The future of Europe and Putin’s lesson

DISCLAIMER: All opinions in this column reflect the views of the author(s), not of EURACTIV Media network.

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Every crisis can become an opportunity; it depends on us. Russia’s violent attack on Ukraine lays bare all the contradictions of a still incomplete European integration project. Now is the time to strengthen European sovereignty in energy, security, and defence. To finally address the issue of a deep constitutional change, which would create the conditions for a genuine multilevel democracy built on the federal model: the only one able to ensure a balance between local, national, and supranational identities.

Fabio Masini is the Managing Editor of EURACTIV Italy.

Putin, with this purely offensive attack on a sovereign country, has reminded us that only by being part of a continental community with economic, political, and military capacity (at least of deterrence) similar to the other great powers we can today defend ourselves from their unstable moods. Be it Putin’s Russia today, or Trump’s America yesterday. And who knows what may happen tomorrow. A true community, which does not have to resort in an emergency to consulting 27 different centres of power to seek a synthesis between only apparently different interests.

It is precisely in order to prepare ourselves for an uncertain future that it is urgent for Europe to take today the steps that it has refused to take for decades. Already in the 1950s, Europe had understood the urgency of having a single European army and a single policy for energy, large transport infrastructures and communication. An abandoned project. Left to rot under the illusion that each country could continue to defend its interests on its own, without a shared strategic vision.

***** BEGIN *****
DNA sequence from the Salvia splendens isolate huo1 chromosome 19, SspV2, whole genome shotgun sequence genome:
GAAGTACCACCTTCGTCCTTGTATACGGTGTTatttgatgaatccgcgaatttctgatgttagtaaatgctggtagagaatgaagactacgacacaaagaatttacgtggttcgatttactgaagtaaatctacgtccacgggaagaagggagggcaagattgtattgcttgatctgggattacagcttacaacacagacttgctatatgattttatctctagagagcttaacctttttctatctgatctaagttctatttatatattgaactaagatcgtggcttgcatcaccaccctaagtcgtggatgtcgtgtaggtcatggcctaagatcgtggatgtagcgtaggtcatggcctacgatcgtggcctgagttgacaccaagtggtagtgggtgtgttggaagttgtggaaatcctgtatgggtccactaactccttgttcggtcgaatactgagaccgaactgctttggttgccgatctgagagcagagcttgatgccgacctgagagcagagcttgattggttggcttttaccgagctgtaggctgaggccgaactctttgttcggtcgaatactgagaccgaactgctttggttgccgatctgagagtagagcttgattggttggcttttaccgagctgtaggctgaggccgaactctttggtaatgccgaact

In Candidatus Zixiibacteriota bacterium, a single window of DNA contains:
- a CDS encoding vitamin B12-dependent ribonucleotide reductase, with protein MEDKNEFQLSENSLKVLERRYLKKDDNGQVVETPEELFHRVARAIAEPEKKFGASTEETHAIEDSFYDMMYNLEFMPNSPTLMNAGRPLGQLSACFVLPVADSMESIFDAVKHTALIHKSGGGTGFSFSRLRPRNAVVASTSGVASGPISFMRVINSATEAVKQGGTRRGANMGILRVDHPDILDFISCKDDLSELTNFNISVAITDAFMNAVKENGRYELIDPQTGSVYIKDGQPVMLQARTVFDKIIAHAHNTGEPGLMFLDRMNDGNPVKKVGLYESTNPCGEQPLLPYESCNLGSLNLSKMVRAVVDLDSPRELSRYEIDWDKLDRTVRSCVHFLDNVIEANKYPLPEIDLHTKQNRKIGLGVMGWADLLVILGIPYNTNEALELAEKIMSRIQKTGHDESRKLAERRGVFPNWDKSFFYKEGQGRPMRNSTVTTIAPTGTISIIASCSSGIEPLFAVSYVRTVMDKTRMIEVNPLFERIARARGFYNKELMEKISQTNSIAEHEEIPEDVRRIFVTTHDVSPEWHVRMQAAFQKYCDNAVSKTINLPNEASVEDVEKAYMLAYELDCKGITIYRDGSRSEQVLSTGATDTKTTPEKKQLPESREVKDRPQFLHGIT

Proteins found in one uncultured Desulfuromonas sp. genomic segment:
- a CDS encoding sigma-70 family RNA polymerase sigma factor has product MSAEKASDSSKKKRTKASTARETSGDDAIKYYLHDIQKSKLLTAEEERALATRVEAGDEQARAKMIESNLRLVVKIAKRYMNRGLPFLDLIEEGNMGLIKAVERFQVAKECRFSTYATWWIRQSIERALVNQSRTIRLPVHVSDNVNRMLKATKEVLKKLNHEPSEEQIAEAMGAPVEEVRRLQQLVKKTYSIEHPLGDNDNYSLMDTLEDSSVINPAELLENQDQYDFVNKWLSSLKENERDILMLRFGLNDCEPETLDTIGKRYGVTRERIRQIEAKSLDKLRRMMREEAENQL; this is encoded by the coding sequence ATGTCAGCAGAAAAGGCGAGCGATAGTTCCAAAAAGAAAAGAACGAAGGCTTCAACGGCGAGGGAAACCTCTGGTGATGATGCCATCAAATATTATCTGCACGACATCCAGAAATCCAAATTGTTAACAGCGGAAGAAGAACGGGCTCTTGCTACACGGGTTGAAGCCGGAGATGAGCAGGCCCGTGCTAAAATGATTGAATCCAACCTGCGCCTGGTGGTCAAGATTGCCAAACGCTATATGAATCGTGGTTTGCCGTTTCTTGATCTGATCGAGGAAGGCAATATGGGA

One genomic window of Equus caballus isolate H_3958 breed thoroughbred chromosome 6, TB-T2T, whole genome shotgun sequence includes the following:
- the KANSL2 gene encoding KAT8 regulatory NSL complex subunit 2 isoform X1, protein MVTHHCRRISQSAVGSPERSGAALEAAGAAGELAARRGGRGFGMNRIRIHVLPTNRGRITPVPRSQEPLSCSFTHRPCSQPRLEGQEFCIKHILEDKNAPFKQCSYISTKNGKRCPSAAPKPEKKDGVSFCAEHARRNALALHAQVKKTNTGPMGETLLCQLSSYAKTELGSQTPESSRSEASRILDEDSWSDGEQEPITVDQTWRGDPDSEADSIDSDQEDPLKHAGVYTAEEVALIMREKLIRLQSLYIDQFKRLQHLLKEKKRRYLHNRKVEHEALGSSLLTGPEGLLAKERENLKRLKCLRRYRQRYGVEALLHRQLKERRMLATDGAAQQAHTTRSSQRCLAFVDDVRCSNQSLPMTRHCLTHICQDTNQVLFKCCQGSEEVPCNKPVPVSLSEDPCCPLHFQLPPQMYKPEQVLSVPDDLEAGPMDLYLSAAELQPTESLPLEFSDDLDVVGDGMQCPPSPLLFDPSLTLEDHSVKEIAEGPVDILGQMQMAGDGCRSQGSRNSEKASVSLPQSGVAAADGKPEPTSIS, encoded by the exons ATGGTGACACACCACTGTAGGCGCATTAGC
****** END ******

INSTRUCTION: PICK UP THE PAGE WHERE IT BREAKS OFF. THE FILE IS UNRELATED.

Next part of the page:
Today we are paying for the mistakes of that great illusion. And of the torpor that allowed Europe to be content with a model of integration that is constantly under construction, always uncertain whether to return to a confederal-intergovernmental structure or move towards more complete forms of sharing sovereignty, towards a federal model. Until, at least so we dare to hope, we woke up in these days under the blows of Russian artillery on Kyiv, entering our intimacy through social and traditional mass media.

Blows that should have shown the urgency of strengthening the European component of sovereignty. With the immediate interconnection of energy storage and distribution networks to avoid further blackmail; and a unified strategy of purchasing from producer countries, to strengthen our negotiating position. With the creation of European champions in strategic industrial sectors such as cybersecurity, aerospace, defence. And a shared vision on foreign policy.

These are the same points on which The Spinelli Group in the European Parliament expressed itself in a press release on February 26th. If Europe wants to have a future, it is time to show that it has understood Putin’s lesson. And to proceed to strengthen its global actorness and credibility.

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